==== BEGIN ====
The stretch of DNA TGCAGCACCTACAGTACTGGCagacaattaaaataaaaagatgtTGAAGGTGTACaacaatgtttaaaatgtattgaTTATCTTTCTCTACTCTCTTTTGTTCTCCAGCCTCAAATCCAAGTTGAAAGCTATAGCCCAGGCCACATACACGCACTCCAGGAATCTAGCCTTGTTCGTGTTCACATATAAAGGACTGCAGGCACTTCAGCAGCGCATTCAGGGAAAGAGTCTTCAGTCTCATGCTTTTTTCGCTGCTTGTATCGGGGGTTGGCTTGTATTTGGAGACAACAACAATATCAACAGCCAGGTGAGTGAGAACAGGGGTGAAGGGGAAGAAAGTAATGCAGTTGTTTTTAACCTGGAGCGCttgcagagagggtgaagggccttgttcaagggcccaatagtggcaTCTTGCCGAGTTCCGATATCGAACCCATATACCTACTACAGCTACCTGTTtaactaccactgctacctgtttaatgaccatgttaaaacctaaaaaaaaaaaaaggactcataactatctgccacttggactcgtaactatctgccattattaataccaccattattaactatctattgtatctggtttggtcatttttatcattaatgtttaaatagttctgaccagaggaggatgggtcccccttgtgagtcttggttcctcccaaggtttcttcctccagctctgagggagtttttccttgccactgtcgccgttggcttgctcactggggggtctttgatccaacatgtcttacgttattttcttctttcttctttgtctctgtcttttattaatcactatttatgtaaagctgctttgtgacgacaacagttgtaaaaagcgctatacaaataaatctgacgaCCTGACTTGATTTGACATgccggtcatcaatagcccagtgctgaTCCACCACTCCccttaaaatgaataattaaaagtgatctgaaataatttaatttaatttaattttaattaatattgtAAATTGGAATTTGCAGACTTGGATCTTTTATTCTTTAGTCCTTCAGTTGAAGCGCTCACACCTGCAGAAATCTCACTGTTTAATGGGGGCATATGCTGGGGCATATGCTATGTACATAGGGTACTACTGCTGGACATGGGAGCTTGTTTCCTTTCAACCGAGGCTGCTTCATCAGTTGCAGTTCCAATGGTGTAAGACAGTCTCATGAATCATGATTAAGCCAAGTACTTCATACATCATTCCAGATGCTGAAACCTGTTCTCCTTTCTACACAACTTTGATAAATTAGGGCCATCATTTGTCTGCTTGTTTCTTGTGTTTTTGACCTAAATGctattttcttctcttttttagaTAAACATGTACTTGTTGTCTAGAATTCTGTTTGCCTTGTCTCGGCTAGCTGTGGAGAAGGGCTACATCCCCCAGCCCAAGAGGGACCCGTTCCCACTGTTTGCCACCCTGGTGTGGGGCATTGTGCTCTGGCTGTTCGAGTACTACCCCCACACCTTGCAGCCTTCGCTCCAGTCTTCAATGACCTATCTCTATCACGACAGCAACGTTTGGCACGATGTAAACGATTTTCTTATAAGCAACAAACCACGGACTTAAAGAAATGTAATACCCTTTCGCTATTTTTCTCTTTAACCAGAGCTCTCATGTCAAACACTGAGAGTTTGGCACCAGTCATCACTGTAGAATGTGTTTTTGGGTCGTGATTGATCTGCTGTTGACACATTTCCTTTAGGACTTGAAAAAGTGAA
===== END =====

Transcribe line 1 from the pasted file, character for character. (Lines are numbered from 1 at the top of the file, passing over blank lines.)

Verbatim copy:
The stretch of DNA TGCAGCACCTACAGTACTGGCagacaattaaaataaaaagatgtTGAAGGTGTACaacaatgtttaaaatgtattgaTTATCTTTCTCTACTCTCTTTTGTTCTCCAGCCTCAAATCCAAGTTGAAAGCTATAGCCCAGGCCACATACACGCACTCCAGGAATCTAGCCTTGTTCGTGTTCACATATAAAGGACTGCAGGCACTTCAGCAGCGCATTCAGGGAAAGAGTCTTCAGTCTCATGCTTTTTTCGCTGCTTGTATCGGGGGTTGGCTTGTATTTGGAGACAACAACAATATCAACAGCCAGGTGAGTGAGAACAGGGGTGAAGGGGAAGAAAGTAATGCAGTTGTTTTTAACCTGGAGCGCttgcagagagggtgaagggccttgttcaagggcccaatagtggcaTCTTGCCGAGTTCCGATATCGAACCCATATACCTACTACAGCTACCTGTTtaactaccactgctacctgtttaatgaccatgttaaaacctaaaaaaaaaaaaaggactcataactatctgccacttggactcgtaactatctgccattattaataccaccattattaactatctattgtatctggtttggtcatttttatcattaatgtttaaatagttctgaccagaggaggatgggtcccccttgtgagtcttggttcctcccaaggtttcttcctccagctctgagggagtttttccttgccactgtcgccgttggcttgctcactggggggtctttgatccaacatgtcttacgttattttcttctttcttctttgtctctgtcttttattaatcactatttatgtaaagctgctttgtgacgacaacagttgtaaaaagcgctatacaaataaatctgacgaCCTGACTTGATTTGACATgccggtcatcaatagcccagtgctgaTCCACCACTCCccttaaaatgaataattaaaagtgatctgaaataatttaatttaatttaattttaattaatattgtAAATTGGAATTTGCAGACTTGGATCTTTTATTCTTTAGTCCTTCAGTTGAAGCGCTCACACCTGCAGAAATCTCACTGTTTAATGGGGGCATATGCTGGGGCATATGCTATGTACATAGGGTACTACTGCTGGACATGGGAGCTTGTTTCCTTTCAACCGAGGCTGCTTCATCAGTTGCAGTTCCAATGGTGTAAGACAGTCTCATGAATCATGATTAAGCCAAGTACTTCATACATCATTCCAGATGCTGAAACCTGTTCTCCTTTCTACACAACTTTGATAAATTAGGGCCATCATTTGTCTGCTTGTTTCTTGTGTTTTTGACCTAAATGctattttcttctcttttttagaTAAACATGTACTTGTTGTCTAGAATTCTGTTTGCCTTGTCTCGGCTAGCTGTGGAGAAGGGCTACATCCCCCAGCCCAAGAGGGACCCGTTCCCACTGTTTGCCACCCTGGTGTGGGGCATTGTGCTCTGGCTGTTCGAGTACTACCCCCACACCTTGCAGCCTTCGCTCCAGTCTTCAATGACCTATCTCTATCACGACAGCAACGTTTGGCACGATGTAAACGATTTTCTTATAAGCAACAAACCACGGACTTAAAGAAATGTAATACCCTTTCGCTATTTTTCTCTTTAACCAGAGCTCTCATGTCAAACACTGAGAGTTTGGCACCAGTCATCACTGTAGAATGTGTTTTTGGGTCGTGATTGATCTGCTGTTGACACATTTCCTTTAGGACTTGAAAAAGTGAA